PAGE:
TRACE_LOGFILE_HEADER

The TRACE_LOGFILE_HEADER is one of many types of fixed-size header that begin the data for an event as held in the trace buffers or flushed to an Event Trace Log (ETL) file.

The type of event for which the TRACE_LOGFILE_HEADER can be the event-specific data is the system event WMI_LOG_TYPE_HEADER (0x0000).

Usage

The WMI_LOG_TYPE_HEADER event is the very first in every ETL file, beginning immediately after the first WMI_BUFFER_HEADER.

Documentation Status

The TRACE_LOGFILE_HEADER is documented. Of course, this is not so that it can be inspected in an ETL file. What is documented is the translation that is presented to callers of the documented OpenTrace function as output in the LogfileHeader member of the EVENT_TRACE_LOGFILE structure whose address is passed to the function as its one argument.

This article is concerned only with the raw TRACE_LOGFILE_HEADER as it appears in trace buffers or ETL files, and only then to note where this differs from what is documented.

Layout

Data for the WMI_LOG_TYPE_HEADER event comprises:

Trace Header

In the Marker that begins the SYSTEM_TRACE_HEADER, the Flags are 0xC0, the HeaderType is 0x01 or 0x02 for a 32-bit or 64-bit trace session, respectively, and the Version is nowadays 0x02 but is 0x01 in traces written by Windows versions before 6.0. The Size is the total in bytes of all the above items, both fixed-size and variable. The HookId, as the identifier of the event and thus of how the event-specific data that follows is interpreted, is WMI_LOG_TYPE_HEADER.

Note that the HeaderType matters since the event-specific data that follows has different 32-bit and 64-bit forms. A 32-bit trace session on 64-bit Windows writes the 32-bit form. An ETL file from a 64-bit trace session may be interpreted on 32-bit Windows.

Event-Specific Data

The TRACE_LOGFILE_HEADER is 0x0110 or 0x0118 bytes in its 32-bit and 64-bit forms, respectively, in all known versions that have it.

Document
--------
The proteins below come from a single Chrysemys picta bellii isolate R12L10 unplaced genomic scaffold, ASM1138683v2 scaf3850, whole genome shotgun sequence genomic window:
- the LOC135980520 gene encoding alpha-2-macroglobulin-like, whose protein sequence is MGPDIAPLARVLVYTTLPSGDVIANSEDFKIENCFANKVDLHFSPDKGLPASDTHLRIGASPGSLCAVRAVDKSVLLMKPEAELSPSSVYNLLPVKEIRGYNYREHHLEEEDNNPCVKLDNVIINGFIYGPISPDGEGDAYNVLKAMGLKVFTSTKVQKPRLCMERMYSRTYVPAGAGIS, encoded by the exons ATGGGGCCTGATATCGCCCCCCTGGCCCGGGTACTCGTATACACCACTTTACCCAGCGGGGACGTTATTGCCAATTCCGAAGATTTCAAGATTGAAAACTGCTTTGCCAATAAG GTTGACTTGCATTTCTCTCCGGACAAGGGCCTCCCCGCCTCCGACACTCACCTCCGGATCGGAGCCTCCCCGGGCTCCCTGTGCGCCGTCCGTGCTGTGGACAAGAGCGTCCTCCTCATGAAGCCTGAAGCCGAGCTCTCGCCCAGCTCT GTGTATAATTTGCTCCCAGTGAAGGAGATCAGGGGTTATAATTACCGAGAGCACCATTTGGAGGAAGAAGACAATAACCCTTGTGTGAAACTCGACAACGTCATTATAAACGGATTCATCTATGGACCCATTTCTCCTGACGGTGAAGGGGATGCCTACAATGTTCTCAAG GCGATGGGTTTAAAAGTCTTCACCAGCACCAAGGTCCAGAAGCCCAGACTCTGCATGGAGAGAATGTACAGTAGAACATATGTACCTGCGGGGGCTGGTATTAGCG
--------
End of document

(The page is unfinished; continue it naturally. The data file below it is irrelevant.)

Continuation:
Offset (x86) Offset (x64) Definition Versions
0x00 0x00
ULONG BufferSize;
5.0 and higher
0x04 0x04
union {
    ULONG Version;
    struct {
        UCHAR MajorVersion;
        UCHAR MinorVersion;
        UCHAR SubVersion;
        UCHAR SubMinorVersion;
    } VersionDetail;
};
5.0 and higher
0x08 0x08
ULONG ProviderVersion;
5.0 and higher
0x0C 0x0C
ULONG NumberOfProcessors;
5.0 and higher
0x10 0x10
LARGE_INTEGER EndTime;
5.0 and higher
0x18 0x18
ULONG TimerResolution;
5.0 and higher
0x1C 0x1C
ULONG MaximumFileSize;
5.0 and higher
0x20 0x20
ULONG LogFileMode;
5.0 and higher
0x24 0x24
ULONG BuffersWritten;
5.0 and higher
0x28 0x28
union {
    GUID LogInstanceGuid;
    struct {
        ULONG StartBuffers;
        ULONG PointerSize;
        ULONG EventsLost;
        ULONG Reserved32;
    };
};
5.0 only
union {
    GUID LogInstanceGuid;
    struct {
        ULONG StartBuffers;
        ULONG PointerSize;
        ULONG EventsLost;
        ULONG CpuSpeedInMHz;
    };
};
5.1 and higher
0x38 0x38
PWSTR LoggerName;
5.0 and higher
0x3C 0x40
PWSTR LogFileName;
5.0 and higher
0x40 0x48
RTL_TIME_ZONE_INFORMATION TimeZone;
5.0 to 5.2
TIME_ZONE_INFORMATION TimeZone;
6.0 and higher
0xF0 0xF8
LARGE_INTEGER BootTime;
5.0 and higher
0xF8 0x0100
LARGE_INTEGER PerfFreq;
5.0 and higher
0x0100 0x0108
LARGE_INTEGER StartTime;
5.0 and higher
0x0108 0x0110
ULONG ReservedFlags;
5.0 and higher
0x010C 0x0114
ULONG BuffersLost;
5.0 and higher

It arguably was only ever a curiosity with no practical effect, and now it is only a historical curiosity, but there is significance to Microsoft’s comments in EVNTRACE.H when introducing the C-language definition of the TRACE_LOGFILE_HEADER: